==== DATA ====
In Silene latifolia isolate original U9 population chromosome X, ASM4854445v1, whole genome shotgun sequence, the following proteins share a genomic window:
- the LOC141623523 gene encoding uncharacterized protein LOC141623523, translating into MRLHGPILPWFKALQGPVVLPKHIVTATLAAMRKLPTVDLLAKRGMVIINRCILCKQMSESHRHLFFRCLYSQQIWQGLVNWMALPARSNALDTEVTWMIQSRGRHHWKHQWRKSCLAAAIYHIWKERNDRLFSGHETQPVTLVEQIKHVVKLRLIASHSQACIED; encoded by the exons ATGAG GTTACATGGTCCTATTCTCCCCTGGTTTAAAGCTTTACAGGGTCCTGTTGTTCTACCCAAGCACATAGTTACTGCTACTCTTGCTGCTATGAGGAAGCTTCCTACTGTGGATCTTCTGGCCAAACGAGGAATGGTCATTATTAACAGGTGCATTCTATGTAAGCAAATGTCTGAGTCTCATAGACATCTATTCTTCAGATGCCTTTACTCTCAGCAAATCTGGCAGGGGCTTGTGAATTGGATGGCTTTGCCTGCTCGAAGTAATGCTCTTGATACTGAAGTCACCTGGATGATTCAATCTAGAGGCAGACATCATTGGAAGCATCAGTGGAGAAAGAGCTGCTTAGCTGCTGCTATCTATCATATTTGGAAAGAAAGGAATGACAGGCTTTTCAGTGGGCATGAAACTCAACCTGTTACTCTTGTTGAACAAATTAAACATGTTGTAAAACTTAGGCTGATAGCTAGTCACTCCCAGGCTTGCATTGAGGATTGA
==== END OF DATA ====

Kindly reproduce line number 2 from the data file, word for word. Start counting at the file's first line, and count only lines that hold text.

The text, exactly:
- the LOC141623523 gene encoding uncharacterized protein LOC141623523, translating into MRLHGPILPWFKALQGPVVLPKHIVTATLAAMRKLPTVDLLAKRGMVIINRCILCKQMSESHRHLFFRCLYSQQIWQGLVNWMALPARSNALDTEVTWMIQSRGRHHWKHQWRKSCLAAAIYHIWKERNDRLFSGHETQPVTLVEQIKHVVKLRLIASHSQACIED; encoded by the exons ATGAG GTTACATGGTCCTATTCTCCCCTGGTTTAAAGCTTTACAGGGTCCTGTTGTTCTACCCAAGCACATAGTTACTGCTACTCTTGCTGCTATGAGGAAGCTTCCTACTGTGGATCTTCTGGCCAAACGAGGAATGGTCATTATTAACAGGTGCATTCTATGTAAGCAAATGTCTGAGTCTCATAGACATCTATTCTTCAGATGCCTTTACTCTCAGCAAATCTGGCAGGGGCTTGTGAATTGGATGGCTTTGCCTGCTCGAAGTAATGCTCTTGATACTGAAGTCACCTGGATGATTCAATCTAGAGGCAGACATCATTGGAAGCATCAGTGGAGAAAGAGCTGCTTAGCTGCTGCTATCTATCATATTTGGAAAGAAAGGAATGACAGGCTTTTCAGTGGGCATGAAACTCAACCTGTTACTCTTGTTGAACAAATTAAACATGTTGTAAAACTTAGGCTGATAGCTAGTCACTCCCAGGCTTGCATTGAGGATTGA